10. My mother is Japanese and my father is from Thailand. I was told about their marriage. My grandfather didn’t agree because he experienced the war. He didn’t have a good image of gaijin, so it was not easy to marry. Eventually he changed his mind and realized that all gaijins are not bad. My parents have struggled in more ways than one.

    I think the idea that gaijins are more romantic has been the thinking only recently. I’m sure they have arguments because of their culture, but they find the cultural differences and accept them. They have differences and find many new things about each other. I think it attracts them. And I see more people have international marriages than before.

    I think the way people think has changed. They have wider views about marriage and life.

  11. I completely agree, Saki, and I’m not so sure about that gaijin romantic advantage. It all depends on the individual. I love my cross-cultural friends and find that it enriches my life to have a friendship with a constant mutual learning angle to it.

  12. I am 100% Japanese, but I was born and raised in London for 14 years. I actually admire my friends who have parents of different nationalities. But because I was raised abroad, I do not really think (or understand at first) that ‘gaijins’ are ‘more romantic’ than Japanese! It would be fun and interesting to marry someone who is not from the same country as you, as you can learn many things from them. Even though there might be some difficulties understanding each other’s cultural differences, life would probably be more entertaining.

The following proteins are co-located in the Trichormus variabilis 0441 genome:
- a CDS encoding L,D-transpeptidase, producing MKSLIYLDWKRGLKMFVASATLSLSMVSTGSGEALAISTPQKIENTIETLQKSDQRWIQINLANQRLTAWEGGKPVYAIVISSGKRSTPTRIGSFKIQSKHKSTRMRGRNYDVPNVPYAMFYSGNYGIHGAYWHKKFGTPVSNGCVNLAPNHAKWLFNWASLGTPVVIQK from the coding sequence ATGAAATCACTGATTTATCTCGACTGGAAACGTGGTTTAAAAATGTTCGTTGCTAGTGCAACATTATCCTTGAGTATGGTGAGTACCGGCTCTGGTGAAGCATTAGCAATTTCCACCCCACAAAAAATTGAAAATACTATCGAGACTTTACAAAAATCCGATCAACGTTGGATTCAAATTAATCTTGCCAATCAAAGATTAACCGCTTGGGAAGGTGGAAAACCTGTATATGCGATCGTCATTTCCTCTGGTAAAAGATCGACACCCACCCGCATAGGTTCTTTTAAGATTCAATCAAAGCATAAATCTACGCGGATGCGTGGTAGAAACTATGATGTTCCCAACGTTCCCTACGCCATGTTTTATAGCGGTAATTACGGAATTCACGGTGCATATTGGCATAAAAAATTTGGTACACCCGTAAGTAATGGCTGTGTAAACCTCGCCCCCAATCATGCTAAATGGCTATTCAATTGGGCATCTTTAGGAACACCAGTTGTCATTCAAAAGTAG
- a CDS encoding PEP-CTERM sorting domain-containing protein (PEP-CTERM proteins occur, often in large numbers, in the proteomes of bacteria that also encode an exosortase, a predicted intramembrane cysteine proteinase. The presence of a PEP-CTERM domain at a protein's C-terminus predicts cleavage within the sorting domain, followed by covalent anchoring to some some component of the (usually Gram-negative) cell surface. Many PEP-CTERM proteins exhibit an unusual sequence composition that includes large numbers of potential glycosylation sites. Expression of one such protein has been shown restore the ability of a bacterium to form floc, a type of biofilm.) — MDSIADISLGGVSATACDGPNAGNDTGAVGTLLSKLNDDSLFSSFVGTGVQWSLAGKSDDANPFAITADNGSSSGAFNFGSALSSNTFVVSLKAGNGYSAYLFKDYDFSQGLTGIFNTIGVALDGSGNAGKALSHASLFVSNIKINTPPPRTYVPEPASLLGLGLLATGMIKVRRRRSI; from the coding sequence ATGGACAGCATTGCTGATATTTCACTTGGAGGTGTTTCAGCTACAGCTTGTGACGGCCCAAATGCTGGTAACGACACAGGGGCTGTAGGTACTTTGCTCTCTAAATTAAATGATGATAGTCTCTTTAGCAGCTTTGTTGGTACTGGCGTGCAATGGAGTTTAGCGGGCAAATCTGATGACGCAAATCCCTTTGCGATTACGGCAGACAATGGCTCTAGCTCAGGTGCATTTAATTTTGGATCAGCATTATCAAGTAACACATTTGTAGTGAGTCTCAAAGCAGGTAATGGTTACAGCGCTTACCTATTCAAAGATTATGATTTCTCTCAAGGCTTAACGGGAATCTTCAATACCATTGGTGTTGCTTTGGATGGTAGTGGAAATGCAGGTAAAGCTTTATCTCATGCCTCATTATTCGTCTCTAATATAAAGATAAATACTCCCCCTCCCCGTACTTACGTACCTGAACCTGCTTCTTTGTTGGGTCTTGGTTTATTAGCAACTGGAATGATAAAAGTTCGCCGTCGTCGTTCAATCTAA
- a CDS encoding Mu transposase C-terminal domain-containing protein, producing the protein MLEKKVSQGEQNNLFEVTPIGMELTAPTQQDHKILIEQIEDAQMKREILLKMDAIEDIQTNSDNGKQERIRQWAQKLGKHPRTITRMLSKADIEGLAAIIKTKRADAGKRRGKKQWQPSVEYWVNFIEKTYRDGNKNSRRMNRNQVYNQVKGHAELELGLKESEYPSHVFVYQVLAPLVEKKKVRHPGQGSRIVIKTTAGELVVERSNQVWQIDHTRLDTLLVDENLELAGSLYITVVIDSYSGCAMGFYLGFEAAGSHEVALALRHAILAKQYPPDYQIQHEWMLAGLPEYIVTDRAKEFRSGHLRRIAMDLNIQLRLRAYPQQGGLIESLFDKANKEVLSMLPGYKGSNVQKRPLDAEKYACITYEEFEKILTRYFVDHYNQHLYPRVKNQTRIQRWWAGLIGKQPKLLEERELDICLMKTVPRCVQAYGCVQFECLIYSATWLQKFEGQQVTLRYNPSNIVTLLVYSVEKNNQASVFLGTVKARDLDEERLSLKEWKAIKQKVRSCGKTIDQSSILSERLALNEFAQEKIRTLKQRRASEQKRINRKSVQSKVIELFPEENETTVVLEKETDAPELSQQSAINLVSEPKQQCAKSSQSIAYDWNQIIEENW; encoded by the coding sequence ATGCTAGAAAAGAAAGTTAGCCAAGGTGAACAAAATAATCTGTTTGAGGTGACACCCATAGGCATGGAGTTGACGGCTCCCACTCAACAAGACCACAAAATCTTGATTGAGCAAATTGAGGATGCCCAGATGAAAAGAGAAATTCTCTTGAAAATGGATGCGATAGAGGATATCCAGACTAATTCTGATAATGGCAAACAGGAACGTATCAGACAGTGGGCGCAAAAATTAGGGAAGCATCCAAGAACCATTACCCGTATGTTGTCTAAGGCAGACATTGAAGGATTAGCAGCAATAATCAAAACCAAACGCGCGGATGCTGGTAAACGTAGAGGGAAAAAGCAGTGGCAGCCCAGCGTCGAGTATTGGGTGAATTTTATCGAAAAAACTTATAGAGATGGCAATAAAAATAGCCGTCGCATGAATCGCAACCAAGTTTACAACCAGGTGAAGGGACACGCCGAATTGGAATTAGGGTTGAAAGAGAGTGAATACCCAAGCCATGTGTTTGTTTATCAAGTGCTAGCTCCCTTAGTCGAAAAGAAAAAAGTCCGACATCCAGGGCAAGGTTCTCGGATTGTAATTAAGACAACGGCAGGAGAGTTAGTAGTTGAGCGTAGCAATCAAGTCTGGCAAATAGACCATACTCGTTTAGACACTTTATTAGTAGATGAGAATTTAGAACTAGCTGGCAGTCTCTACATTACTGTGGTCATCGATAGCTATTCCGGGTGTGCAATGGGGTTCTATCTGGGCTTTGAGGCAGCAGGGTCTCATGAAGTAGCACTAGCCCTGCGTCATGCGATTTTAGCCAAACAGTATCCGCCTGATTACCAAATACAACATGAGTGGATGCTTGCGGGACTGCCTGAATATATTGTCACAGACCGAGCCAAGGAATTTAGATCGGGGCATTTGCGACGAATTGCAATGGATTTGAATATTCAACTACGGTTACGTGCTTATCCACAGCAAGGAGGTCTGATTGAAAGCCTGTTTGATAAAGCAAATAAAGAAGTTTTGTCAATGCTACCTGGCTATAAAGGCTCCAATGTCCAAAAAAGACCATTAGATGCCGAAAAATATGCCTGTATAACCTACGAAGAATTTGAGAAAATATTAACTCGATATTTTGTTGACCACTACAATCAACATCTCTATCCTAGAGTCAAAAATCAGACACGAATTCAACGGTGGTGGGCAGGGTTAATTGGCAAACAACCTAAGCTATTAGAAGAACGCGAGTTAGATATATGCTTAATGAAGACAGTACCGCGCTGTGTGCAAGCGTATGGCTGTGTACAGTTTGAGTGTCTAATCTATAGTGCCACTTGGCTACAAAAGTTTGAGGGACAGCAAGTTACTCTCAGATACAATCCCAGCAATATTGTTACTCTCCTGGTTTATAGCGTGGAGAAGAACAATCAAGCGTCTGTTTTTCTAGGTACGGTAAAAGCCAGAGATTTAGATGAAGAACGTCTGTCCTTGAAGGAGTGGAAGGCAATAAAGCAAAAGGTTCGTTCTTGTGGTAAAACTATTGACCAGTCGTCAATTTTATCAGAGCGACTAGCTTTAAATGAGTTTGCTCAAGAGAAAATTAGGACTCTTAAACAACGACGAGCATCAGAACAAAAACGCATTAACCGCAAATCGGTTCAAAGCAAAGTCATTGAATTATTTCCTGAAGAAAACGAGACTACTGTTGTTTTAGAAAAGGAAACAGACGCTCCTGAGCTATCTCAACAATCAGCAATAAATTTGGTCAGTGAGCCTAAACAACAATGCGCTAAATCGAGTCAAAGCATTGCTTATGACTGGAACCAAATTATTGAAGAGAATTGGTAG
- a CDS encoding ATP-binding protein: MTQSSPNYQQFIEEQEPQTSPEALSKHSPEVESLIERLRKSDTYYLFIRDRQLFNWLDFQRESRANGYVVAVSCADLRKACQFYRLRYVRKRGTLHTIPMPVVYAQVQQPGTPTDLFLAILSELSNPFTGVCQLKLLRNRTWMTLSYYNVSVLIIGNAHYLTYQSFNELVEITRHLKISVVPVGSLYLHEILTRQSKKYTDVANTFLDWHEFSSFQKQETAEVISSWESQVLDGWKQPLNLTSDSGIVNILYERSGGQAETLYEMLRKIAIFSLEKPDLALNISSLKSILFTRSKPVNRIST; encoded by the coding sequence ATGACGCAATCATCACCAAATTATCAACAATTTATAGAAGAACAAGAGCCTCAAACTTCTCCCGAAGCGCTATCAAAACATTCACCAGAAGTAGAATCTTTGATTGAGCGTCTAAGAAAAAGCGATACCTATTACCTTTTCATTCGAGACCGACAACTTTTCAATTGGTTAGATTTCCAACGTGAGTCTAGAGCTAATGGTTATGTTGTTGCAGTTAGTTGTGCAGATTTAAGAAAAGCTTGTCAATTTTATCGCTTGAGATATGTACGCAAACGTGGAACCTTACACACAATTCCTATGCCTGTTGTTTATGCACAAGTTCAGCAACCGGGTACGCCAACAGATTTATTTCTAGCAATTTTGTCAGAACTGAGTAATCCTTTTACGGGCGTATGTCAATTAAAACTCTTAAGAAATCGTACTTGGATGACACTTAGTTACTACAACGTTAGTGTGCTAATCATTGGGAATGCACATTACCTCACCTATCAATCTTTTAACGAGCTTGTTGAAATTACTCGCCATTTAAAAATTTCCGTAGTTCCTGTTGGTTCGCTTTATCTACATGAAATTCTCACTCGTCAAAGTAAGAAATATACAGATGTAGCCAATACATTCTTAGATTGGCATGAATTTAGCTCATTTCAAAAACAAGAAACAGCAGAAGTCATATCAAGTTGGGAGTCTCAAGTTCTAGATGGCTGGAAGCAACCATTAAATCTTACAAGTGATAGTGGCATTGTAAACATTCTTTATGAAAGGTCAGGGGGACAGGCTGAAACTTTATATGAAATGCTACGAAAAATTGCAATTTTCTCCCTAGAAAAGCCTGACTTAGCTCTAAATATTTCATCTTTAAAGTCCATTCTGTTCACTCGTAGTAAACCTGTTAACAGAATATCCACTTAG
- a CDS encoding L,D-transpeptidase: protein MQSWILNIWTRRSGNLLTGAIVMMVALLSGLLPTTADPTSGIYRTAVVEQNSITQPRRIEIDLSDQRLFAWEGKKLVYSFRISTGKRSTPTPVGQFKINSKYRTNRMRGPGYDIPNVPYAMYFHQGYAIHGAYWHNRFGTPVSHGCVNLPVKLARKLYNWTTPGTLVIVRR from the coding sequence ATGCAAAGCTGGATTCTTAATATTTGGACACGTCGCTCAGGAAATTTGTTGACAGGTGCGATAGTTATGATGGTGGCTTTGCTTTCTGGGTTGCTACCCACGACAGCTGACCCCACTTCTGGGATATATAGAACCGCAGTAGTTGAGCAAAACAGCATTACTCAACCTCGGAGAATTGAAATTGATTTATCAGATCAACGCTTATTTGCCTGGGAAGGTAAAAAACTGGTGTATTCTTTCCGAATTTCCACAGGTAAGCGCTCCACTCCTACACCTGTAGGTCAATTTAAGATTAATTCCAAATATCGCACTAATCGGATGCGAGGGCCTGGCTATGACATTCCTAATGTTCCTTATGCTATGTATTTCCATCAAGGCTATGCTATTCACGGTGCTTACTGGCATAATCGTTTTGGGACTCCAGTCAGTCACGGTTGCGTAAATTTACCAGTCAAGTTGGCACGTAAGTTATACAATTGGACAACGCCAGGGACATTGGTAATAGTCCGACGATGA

13. I have a friend who is half Korean and half American. Her father used to be in the Navy and met his wife during the war in Korea. My friend’s mother is from South Korea. I believe they had many difficulties not just between themselves, but also many criticisms from people around them. Even though the mother has changed her name to an American name and never speaks Korean, she still has a Korean identity. So, I saw them not getting along very well sometimes because American and Korean culture are totally different from each other and would take a lot of time to understand each other. But overcoming all the difficulties, they got married and have lived happily together with their four daughters.

    I thought they had a very strong bond between themselves that would let them overcome any kind of obstacle they faced. And at the same time, I became interested in other cultures and it really made me very eager to understand cultural differences among countries in the world.

  14. I’m learning so much from you all via this blog site. How interesting to hear your story, Sumiko. It is often true that cross-cultural relationships hang on a thread over how one shows respect or not to your partner’s cultural tradition. I liked the way that the article told the couple’s story, how their courtship and marriage didn’t come together right away but took a lot of time, and how they mentioned their cats as mediators.

  15. My father is Spanish and my mother is Japanese. I’ve experienced first hand what an intercultural marriage is like. And I must say, it’s not as bubbly, easy and exciting as people think. It probably was in the beginning, but like Dale mentioned, it takes a lot of patience and understanding. My father used to walk around the house with his shoes on, which my mother thought was disrespectful. He couldn’t understand why, but when my mom told him how much she hated it, he eventually stopped. It takes a lot of compromise, a lot of respect, and definitely a lot of love to be married to someone from a different culture. But despite all that, you learn a lot. You become more open-minded and see different views on life. It takes a lot of effort and I admire them more than anything. 

    P.S. – I love the Sukiyaki song too.